I love good defense. Watching a center fielder chase down what should have been a blooped-in single, instead creating a shocked reaction from the baserunner as he turns and realizes he’s out is priceless. That classic, one hand in the dirt, rest of the shortstop’s body flying through the air snag, is truly my favorite. I know what people say about the excitement of a home run and I get it. The rifle-like, cracking sound of bat on ball, closely followed by fans standing and cheering and spilling and spitting! God, I’m going to miss baseball this winter!
As the season comes to a close, we celebrate more than just home runs. We celebrate and award players for all their actions on and off the field. With that, it’s nearly time to award the best defensive players of the year with the Rawlings Gold Glove Award. There’s nothing like having a gold glover on your team and being able to watch them hold it down in the field all season long.
Like many awards, managers and team coaches get to vote on the Gold Glove. Managers can’t vote for players on their own team and they have to stay in their own league. In addition, they have to vote for players who qualify (mostly needing at least 713 total innings) as laid out by Rawlings. It’s nice to have the men who are closest to the game voting and giving out these awards, but there must also be some quantifiable way to determine who is deserving. According to Rawlings, 25% of the vote is left up to metrics. Using the SABR Defensive Index, advanced analytics are now built into the award. This index includes:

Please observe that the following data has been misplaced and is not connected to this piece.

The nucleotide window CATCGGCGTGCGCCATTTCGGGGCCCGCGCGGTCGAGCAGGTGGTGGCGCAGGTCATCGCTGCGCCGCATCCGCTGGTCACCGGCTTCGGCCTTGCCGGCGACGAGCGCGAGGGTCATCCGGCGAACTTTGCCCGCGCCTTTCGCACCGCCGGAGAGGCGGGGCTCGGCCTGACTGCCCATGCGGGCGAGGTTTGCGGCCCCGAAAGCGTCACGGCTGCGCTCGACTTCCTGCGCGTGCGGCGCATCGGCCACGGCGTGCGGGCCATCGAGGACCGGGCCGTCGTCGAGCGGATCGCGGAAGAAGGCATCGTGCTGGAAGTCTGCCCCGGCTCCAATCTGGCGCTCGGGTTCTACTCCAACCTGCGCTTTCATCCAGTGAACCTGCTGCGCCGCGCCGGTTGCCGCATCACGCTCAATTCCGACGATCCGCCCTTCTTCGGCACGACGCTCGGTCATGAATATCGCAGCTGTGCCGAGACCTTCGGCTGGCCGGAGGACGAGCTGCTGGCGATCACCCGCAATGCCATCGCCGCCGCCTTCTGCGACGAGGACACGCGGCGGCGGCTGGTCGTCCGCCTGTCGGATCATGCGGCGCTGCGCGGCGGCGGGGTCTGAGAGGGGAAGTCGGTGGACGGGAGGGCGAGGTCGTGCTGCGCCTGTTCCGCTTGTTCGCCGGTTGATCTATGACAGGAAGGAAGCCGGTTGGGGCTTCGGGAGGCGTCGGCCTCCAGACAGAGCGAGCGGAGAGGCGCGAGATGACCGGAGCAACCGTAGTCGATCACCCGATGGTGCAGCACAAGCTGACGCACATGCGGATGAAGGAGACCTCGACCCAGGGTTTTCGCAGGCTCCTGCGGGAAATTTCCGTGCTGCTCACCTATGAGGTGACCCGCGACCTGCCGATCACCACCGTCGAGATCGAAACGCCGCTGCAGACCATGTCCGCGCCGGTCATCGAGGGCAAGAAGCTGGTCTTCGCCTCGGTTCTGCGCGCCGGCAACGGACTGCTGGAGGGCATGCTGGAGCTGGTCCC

– Defensive runs saved (DRS)
– Ultimate Zone Rating (UZR)
– Runs Effectively Defended
– Defensive Regression Analysis
– Total Zone Rating Read the rest of this entry »
Sunday night baseball is such a great thing. Yes, I may fall asleep around the sixth or seventh inning, but I tend to fall asleep to baseball, which is nice. It’s such a summer feeling for me to have the window open, the summer breeze blowing in, and talk of baseball in the background. On June 9, the Cubs were aggressive early on the base paths. At one point, with Kyle Schwarber on first base and Kris Bryant at the plate, Bryant hit what would typically be a routine single to left-center. Now, with the Cardinals and the Cubs fighting it out for the top spot in the division, you saw an aggressive approach by Schwarber. Did mastermind Joe Maddon have that all planned and ready? Did he tell his team to run on Marcell Ozuna? Well, if so, maybe he (or his team of data scientists and analysts) was evaluating the rARM statistic.
A player’s total Throwing Arm Runs Saved is then the sum of our three halves: flyballs Runs Saved + groundballs Runs Saved + Miscellaneous Kills Runs Saved.
– The Fielding Bible Read the rest of this entry »